For Love and Leadership

Emotion has often been viewed as something to be controlled with will or regulated for longer-term goals. The message has been clear - emotion is to be restrained, constrained. More recently, neuroscientists (e.g., Helion & Ochsner, 2015) have reframed the relationship between cognition and emotion as, "a smooth dance between equal and inseparable partners—when one shifts the other moves accordingly, and though one may take the lead, it takes two to tango."

Leaders of organizations are navigating an unbelievable complex and dynamic system of cognitive and emotional experiences within and between themselves and others. Further, much of this occurs below the level of conscious attention. Recent research (Eurich, 2018) noted that, "95% of people think they’re self-aware, but the real number is closer to 10% to 15%".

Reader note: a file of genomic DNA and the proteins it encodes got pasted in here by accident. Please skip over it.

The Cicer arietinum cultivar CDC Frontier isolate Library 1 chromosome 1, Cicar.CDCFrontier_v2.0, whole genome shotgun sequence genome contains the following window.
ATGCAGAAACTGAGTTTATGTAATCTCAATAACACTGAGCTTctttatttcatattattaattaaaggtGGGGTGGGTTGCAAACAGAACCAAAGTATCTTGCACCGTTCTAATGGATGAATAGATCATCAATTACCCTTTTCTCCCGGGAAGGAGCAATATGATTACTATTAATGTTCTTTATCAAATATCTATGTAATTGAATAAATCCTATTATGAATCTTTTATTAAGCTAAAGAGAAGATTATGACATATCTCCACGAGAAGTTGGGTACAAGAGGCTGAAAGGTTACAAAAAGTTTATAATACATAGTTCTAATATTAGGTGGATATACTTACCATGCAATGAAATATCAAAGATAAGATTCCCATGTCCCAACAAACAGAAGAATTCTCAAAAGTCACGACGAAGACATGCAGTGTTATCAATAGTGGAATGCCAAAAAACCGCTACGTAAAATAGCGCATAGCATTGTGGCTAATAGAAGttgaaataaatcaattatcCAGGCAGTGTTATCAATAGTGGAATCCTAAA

Emotional intelligence, the collection of social and emotional competencies with which we navigate relationships, is a critical leadership characteristic. However, the reason is far deeper than Daniel Goleman and other writers have posited. At the core of Emotional Intelligence is love. And love – for self and others – has profound consequences for the physical, psychological, and professional well-being of anyone in a leadership relationship.

Programming descriptions are generated by participants and do not necessarily reflect the opinions of SXSW.

photo of Alan Echtenkamp
Alan Echtenkamp

Slingshot Leadership

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